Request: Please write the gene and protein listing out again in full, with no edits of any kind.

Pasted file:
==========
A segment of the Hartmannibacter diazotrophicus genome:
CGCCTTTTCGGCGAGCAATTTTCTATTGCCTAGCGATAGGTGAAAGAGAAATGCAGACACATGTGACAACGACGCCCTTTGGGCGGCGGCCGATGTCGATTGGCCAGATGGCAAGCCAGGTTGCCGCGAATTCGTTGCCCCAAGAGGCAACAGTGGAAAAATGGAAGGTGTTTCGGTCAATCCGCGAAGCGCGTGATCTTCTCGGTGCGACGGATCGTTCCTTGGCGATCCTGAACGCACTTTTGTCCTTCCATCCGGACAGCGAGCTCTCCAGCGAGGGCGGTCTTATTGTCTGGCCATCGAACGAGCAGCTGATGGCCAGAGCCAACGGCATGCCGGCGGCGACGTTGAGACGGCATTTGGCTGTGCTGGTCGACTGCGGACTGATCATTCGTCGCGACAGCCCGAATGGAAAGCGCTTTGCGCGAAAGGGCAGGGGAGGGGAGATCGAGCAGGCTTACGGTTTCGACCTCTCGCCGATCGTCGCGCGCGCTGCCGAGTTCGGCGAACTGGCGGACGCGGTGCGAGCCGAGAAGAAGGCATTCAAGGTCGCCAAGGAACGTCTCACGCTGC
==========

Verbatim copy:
A segment of the Hartmannibacter diazotrophicus genome:
CGCCTTTTCGGCGAGCAATTTTCTATTGCCTAGCGATAGGTGAAAGAGAAATGCAGACACATGTGACAACGACGCCCTTTGGGCGGCGGCCGATGTCGATTGGCCAGATGGCAAGCCAGGTTGCCGCGAATTCGTTGCCCCAAGAGGCAACAGTGGAAAAATGGAAGGTGTTTCGGTCAATCCGCGAAGCGCGTGATCTTCTCGGTGCGACGGATCGTTCCTTGGCGATCCTGAACGCACTTTTGTCCTTCCATCCGGACAGCGAGCTCTCCAGCGAGGGCGGTCTTATTGTCTGGCCATCGAACGAGCAGCTGATGGCCAGAGCCAACGGCATGCCGGCGGCGACGTTGAGACGGCATTTGGCTGTGCTGGTCGACTGCGGACTGATCATTCGTCGCGACAGCCCGAATGGAAAGCGCTTTGCGCGAAAGGGCAGGGGAGGGGAGATCGAGCAGGCTTACGGTTTCGACCTCTCGCCGATCGTCGCGCGCGCTGCCGAGTTCGGCGAACTGGCGGACGCGGTGCGAGCCGAGAAGAAGGCATTCAAGGTCGCCAAGGAACGTCTCACGCTGC